ALBANY, NY/TORONTO (Reuters) - An ingredient used in rat poison that causes kidney failure in cats and dogs and has been blamed for the deaths of at least 14 animals, was found in samples of Menu Foods cat food, New York State officials said on Friday.
Aminopterin, a folic acid derivative used in rat poison, was discovered in samples obtained from the Ontario-based company, New York State Agriculture Commissioner Patrick Hooker said at a press conference.
Use of aminopterin is forbidden in the U.S. because it can cause cancer and birth defects in humans as well as kidney failure in dogs and cats, the New York Department of Agriculture and Markets said.
“We are pleased that the expertise of our New York State Food Laboratory was able to contribute to identifying the agent that caused numerous illnesses and deaths in dogs and cats across the nation,” Hooker said in a release.
Menu Foods is located in Mississauga, Ontario, Canada and has plants in Emporia, Kansas, and Pennsauken, New Jersey, among others.
Executives of Menu told reporters in Toronto on Friday that they will begin testing all suspect raw materials, and that they consider the possibility of tampering to be “remote”.
“Some raw material has entered our supply chain that did not meet the quality that had been represented,” Menu Foods President Paul Henderson said at a press conference.
On March 16, Menu Foods’ brands of its cuts-and-gravy wet pet food -- marketed under a variety of brand names, including Iams, Eukanuba, President’s Choice and Nutro Max Gourmet Classics -- were recalled.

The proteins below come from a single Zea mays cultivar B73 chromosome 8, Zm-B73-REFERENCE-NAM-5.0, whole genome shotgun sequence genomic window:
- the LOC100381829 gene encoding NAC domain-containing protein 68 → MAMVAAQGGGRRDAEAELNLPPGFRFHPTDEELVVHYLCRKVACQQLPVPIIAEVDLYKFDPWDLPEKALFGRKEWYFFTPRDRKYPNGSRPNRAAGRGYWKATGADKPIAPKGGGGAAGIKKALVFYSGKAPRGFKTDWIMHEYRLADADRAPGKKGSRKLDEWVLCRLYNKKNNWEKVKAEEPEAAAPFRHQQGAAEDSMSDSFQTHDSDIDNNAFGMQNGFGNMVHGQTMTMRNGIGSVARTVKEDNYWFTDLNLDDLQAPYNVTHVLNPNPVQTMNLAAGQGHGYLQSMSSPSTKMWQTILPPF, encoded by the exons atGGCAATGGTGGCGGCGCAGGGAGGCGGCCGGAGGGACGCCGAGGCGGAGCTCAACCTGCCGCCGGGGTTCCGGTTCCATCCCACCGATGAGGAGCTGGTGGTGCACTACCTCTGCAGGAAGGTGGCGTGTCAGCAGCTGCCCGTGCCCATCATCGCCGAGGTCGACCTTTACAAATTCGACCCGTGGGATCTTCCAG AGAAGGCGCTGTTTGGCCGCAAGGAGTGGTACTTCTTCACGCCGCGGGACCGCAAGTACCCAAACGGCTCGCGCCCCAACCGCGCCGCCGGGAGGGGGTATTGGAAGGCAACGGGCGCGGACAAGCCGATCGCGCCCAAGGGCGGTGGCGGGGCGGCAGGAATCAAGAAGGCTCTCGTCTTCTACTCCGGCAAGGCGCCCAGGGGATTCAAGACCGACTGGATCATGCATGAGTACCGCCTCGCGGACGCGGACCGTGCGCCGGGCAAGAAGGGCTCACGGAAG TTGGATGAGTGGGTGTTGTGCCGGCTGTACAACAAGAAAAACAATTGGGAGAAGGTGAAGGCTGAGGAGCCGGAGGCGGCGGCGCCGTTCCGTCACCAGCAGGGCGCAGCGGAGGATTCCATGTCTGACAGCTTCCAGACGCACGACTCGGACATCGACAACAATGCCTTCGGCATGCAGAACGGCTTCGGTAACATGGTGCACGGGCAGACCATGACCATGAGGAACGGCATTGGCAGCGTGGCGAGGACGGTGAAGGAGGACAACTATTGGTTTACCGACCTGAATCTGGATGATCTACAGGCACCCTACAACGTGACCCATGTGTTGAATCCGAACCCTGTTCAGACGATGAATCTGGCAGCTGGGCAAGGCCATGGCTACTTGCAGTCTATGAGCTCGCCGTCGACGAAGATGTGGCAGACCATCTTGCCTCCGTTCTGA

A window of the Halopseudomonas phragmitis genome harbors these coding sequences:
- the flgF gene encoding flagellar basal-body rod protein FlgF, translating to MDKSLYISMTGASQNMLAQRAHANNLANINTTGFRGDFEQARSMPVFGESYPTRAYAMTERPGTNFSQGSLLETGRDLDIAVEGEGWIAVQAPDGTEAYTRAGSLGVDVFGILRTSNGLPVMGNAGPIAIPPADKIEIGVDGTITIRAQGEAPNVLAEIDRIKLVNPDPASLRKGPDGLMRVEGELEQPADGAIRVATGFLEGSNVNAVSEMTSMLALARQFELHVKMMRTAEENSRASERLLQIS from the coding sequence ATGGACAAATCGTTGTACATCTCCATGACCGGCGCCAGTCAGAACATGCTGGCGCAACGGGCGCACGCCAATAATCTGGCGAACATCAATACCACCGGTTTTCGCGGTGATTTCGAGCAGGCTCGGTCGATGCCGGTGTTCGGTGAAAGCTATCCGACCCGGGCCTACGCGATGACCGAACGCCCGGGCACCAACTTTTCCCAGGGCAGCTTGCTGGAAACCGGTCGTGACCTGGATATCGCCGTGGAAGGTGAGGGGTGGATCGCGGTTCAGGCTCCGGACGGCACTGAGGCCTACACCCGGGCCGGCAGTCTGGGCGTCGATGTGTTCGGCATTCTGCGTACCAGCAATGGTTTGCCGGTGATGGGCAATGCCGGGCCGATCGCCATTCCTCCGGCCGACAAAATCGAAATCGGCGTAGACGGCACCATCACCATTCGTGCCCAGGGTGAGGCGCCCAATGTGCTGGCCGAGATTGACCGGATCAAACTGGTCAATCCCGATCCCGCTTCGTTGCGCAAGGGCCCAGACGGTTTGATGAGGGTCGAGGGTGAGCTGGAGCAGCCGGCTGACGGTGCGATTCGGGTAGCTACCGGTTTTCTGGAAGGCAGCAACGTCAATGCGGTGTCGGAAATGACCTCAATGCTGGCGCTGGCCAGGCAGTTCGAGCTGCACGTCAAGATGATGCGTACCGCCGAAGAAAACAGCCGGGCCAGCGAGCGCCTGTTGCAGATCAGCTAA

The New York State Food Laboratory found 40 parts per million of aminopterin in cat food samples, but were waiting to hear from the U.S. Food and Drug Administration on how safe that level was and if it came from the wheat gluten that was previously suspected of causing illnesses and deaths in pets, Department spokeswoman Jessica Chittenden said.
The FDA said previously that wheat gluten, which is used to thicken the gravy in wet pet food, was the likely cause of contamination.
Menu would not confirm or deny earlier reports that identified wheat gluten from China as the suspect ingredient.
“We’ll systematically go through every ingredient and eliminate them as a possibility,” said Dr. Richard Shields, Menu’s executive vice president. “We don’t believe our quality control was lax.”
The New York lab obtained the food samples from a toxicologist at the New York Animal Health Diagnostic Center at Cornell University, which has been testing samples to identify the cause of kidney failure in dogs and cats.
The company, which is majority owned by Menu Foods Income Fund, also makes a number of different pet foods sold under private label and store brands at companies including Wal-Mart Stores Inc. and Safeway Inc. and at specialty pet stores like Petsmart Inc.
Menu Foods had said the timing of the complaints coincided with the use of an ingredient from a new supplier, but declined to name the supplier or the ingredient, which it said it has stopped using. The company estimates the recall could cost it up to C$40 million.
Asked about compensation for medical bills of sick pets, Menu Foods’ Henderson said “to the extent that we identify that the cause of any expenses incurred are related to the food, Menu will take responsibility for that.”
FDA spokeswoman Julie Zawisza said it was investigating the finding by New York authorities. The U.S. agency estimates the recalled products represent 1 percent of all the pet food sold in the United States.
Cornell’s College of Veterinary Medicine Dean Donald Smith said the lab would now test wet dog food for the toxin.
Units of Menu Foods Income Fund closed up C$1.20 on the Toronto Stock Exchange, but are still down 32 percent since the recall last Friday.
Additional reporting by Aarthi Sivaraman and Patrick Fitzgibbons in New York; Lisa Richwine in Washington, D.C.; and Susan Olver in Toronto